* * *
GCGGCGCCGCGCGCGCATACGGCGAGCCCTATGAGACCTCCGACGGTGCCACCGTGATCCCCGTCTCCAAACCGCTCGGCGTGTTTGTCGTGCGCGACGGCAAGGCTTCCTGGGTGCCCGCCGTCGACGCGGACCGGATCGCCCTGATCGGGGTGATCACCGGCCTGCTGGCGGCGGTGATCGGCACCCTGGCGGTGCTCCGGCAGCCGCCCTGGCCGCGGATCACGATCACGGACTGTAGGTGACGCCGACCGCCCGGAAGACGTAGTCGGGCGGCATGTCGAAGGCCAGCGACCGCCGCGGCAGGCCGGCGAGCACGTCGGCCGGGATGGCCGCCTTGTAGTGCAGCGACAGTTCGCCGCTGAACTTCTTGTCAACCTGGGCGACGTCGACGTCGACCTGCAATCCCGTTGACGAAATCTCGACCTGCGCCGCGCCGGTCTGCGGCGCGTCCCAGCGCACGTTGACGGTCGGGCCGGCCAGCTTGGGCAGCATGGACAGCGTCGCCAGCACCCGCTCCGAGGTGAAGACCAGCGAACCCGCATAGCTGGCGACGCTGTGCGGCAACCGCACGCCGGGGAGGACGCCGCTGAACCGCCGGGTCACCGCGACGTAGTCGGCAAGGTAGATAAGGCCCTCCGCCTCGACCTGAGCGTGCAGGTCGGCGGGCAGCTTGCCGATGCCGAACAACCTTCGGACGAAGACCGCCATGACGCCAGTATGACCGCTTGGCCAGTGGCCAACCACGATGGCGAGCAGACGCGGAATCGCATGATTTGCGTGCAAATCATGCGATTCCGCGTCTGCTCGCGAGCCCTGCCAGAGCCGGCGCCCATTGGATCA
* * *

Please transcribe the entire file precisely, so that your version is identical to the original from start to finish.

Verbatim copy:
GCGGCGCCGCGCGCGCATACGGCGAGCCCTATGAGACCTCCGACGGTGCCACCGTGATCCCCGTCTCCAAACCGCTCGGCGTGTTTGTCGTGCGCGACGGCAAGGCTTCCTGGGTGCCCGCCGTCGACGCGGACCGGATCGCCCTGATCGGGGTGATCACCGGCCTGCTGGCGGCGGTGATCGGCACCCTGGCGGTGCTCCGGCAGCCGCCCTGGCCGCGGATCACGATCACGGACTGTAGGTGACGCCGACCGCCCGGAAGACGTAGTCGGGCGGCATGTCGAAGGCCAGCGACCGCCGCGGCAGGCCGGCGAGCACGTCGGCCGGGATGGCCGCCTTGTAGTGCAGCGACAGTTCGCCGCTGAACTTCTTGTCAACCTGGGCGACGTCGACGTCGACCTGCAATCCCGTTGACGAAATCTCGACCTGCGCCGCGCCGGTCTGCGGCGCGTCCCAGCGCACGTTGACGGTCGGGCCGGCCAGCTTGGGCAGCATGGACAGCGTCGCCAGCACCCGCTCCGAGGTGAAGACCAGCGAACCCGCATAGCTGGCGACGCTGTGCGGCAACCGCACGCCGGGGAGGACGCCGCTGAACCGCCGGGTCACCGCGACGTAGTCGGCAAGGTAGATAAGGCCCTCCGCCTCGACCTGAGCGTGCAGGTCGGCGGGCAGCTTGCCGATGCCGAACAACCTTCGGACGAAGACCGCCATGACGCCAGTATGACCGCTTGGCCAGTGGCCAACCACGATGGCGAGCAGACGCGGAATCGCATGATTTGCGTGCAAATCATGCGATTCCGCGTCTGCTCGCGAGCCCTGCCAGAGCCGGCGCCCATTGGATCA